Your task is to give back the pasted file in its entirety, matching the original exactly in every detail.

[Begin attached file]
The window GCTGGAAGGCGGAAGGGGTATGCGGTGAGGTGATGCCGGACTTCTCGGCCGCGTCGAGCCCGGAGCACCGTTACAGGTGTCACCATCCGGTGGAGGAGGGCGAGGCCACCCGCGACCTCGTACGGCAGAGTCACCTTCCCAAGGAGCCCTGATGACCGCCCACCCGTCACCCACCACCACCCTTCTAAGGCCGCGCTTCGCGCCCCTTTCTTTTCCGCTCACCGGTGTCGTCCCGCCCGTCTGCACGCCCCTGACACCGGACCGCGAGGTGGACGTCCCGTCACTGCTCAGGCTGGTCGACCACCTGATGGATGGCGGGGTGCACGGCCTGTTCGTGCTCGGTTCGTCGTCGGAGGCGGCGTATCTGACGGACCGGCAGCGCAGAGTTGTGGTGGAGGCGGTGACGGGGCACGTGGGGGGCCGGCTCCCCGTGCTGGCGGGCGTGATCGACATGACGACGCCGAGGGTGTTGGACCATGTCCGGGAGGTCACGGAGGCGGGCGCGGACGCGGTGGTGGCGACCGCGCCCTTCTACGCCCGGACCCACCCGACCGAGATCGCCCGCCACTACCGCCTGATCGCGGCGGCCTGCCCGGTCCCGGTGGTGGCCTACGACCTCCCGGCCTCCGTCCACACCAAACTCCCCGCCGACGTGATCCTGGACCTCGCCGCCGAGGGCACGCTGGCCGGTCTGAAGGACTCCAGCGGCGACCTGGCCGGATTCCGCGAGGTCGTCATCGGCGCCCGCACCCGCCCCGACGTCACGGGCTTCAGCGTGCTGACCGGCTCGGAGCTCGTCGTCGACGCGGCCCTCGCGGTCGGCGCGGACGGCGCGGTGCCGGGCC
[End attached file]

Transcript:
The window GCTGGAAGGCGGAAGGGGTATGCGGTGAGGTGATGCCGGACTTCTCGGCCGCGTCGAGCCCGGAGCACCGTTACAGGTGTCACCATCCGGTGGAGGAGGGCGAGGCCACCCGCGACCTCGTACGGCAGAGTCACCTTCCCAAGGAGCCCTGATGACCGCCCACCCGTCACCCACCACCACCCTTCTAAGGCCGCGCTTCGCGCCCCTTTCTTTTCCGCTCACCGGTGTCGTCCCGCCCGTCTGCACGCCCCTGACACCGGACCGCGAGGTGGACGTCCCGTCACTGCTCAGGCTGGTCGACCACCTGATGGATGGCGGGGTGCACGGCCTGTTCGTGCTCGGTTCGTCGTCGGAGGCGGCGTATCTGACGGACCGGCAGCGCAGAGTTGTGGTGGAGGCGGTGACGGGGCACGTGGGGGGCCGGCTCCCCGTGCTGGCGGGCGTGATCGACATGACGACGCCGAGGGTGTTGGACCATGTCCGGGAGGTCACGGAGGCGGGCGCGGACGCGGTGGTGGCGACCGCGCCCTTCTACGCCCGGACCCACCCGACCGAGATCGCCCGCCACTACCGCCTGATCGCGGCGGCCTGCCCGGTCCCGGTGGTGGCCTACGACCTCCCGGCCTCCGTCCACACCAAACTCCCCGCCGACGTGATCCTGGACCTCGCCGCCGAGGGCACGCTGGCCGGTCTGAAGGACTCCAGCGGCGACCTGGCCGGATTCCGCGAGGTCGTCATCGGCGCCCGCACCCGCCCCGACGTCACGGGCTTCAGCGTGCTGACCGGCTCGGAGCTCGTCGTCGACGCGGCCCTCGCGGTCGGCGCGGACGGCGCGGTGCCGGGCC